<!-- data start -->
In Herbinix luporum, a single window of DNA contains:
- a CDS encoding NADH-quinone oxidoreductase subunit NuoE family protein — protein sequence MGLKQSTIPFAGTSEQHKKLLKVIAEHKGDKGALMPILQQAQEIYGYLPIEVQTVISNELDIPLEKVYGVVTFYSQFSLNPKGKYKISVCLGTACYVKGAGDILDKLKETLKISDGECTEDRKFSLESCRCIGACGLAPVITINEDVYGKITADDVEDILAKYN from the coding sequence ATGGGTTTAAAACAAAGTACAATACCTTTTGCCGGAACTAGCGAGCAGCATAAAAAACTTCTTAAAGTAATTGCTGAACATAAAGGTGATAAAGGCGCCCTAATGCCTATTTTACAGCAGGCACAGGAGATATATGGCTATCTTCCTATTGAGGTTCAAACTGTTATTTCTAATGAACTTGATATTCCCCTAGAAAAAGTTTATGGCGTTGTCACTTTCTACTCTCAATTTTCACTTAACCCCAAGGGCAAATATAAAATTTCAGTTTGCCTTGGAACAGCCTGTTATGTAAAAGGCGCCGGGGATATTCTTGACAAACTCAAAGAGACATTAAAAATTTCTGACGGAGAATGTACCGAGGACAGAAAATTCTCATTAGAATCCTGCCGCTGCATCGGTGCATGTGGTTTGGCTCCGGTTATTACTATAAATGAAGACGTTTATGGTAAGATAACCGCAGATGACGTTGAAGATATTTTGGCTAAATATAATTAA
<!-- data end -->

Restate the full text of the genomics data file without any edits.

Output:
In Herbinix luporum, a single window of DNA contains:
- a CDS encoding NADH-quinone oxidoreductase subunit NuoE family protein — protein sequence MGLKQSTIPFAGTSEQHKKLLKVIAEHKGDKGALMPILQQAQEIYGYLPIEVQTVISNELDIPLEKVYGVVTFYSQFSLNPKGKYKISVCLGTACYVKGAGDILDKLKETLKISDGECTEDRKFSLESCRCIGACGLAPVITINEDVYGKITADDVEDILAKYN from the coding sequence ATGGGTTTAAAACAAAGTACAATACCTTTTGCCGGAACTAGCGAGCAGCATAAAAAACTTCTTAAAGTAATTGCTGAACATAAAGGTGATAAAGGCGCCCTAATGCCTATTTTACAGCAGGCACAGGAGATATATGGCTATCTTCCTATTGAGGTTCAAACTGTTATTTCTAATGAACTTGATATTCCCCTAGAAAAAGTTTATGGCGTTGTCACTTTCTACTCTCAATTTTCACTTAACCCCAAGGGCAAATATAAAATTTCAGTTTGCCTTGGAACAGCCTGTTATGTAAAAGGCGCCGGGGATATTCTTGACAAACTCAAAGAGACATTAAAAATTTCTGACGGAGAATGTACCGAGGACAGAAAATTCTCATTAGAATCCTGCCGCTGCATCGGTGCATGTGGTTTGGCTCCGGTTATTACTATAAATGAAGACGTTTATGGTAAGATAACCGCAGATGACGTTGAAGATATTTTGGCTAAATATAATTAA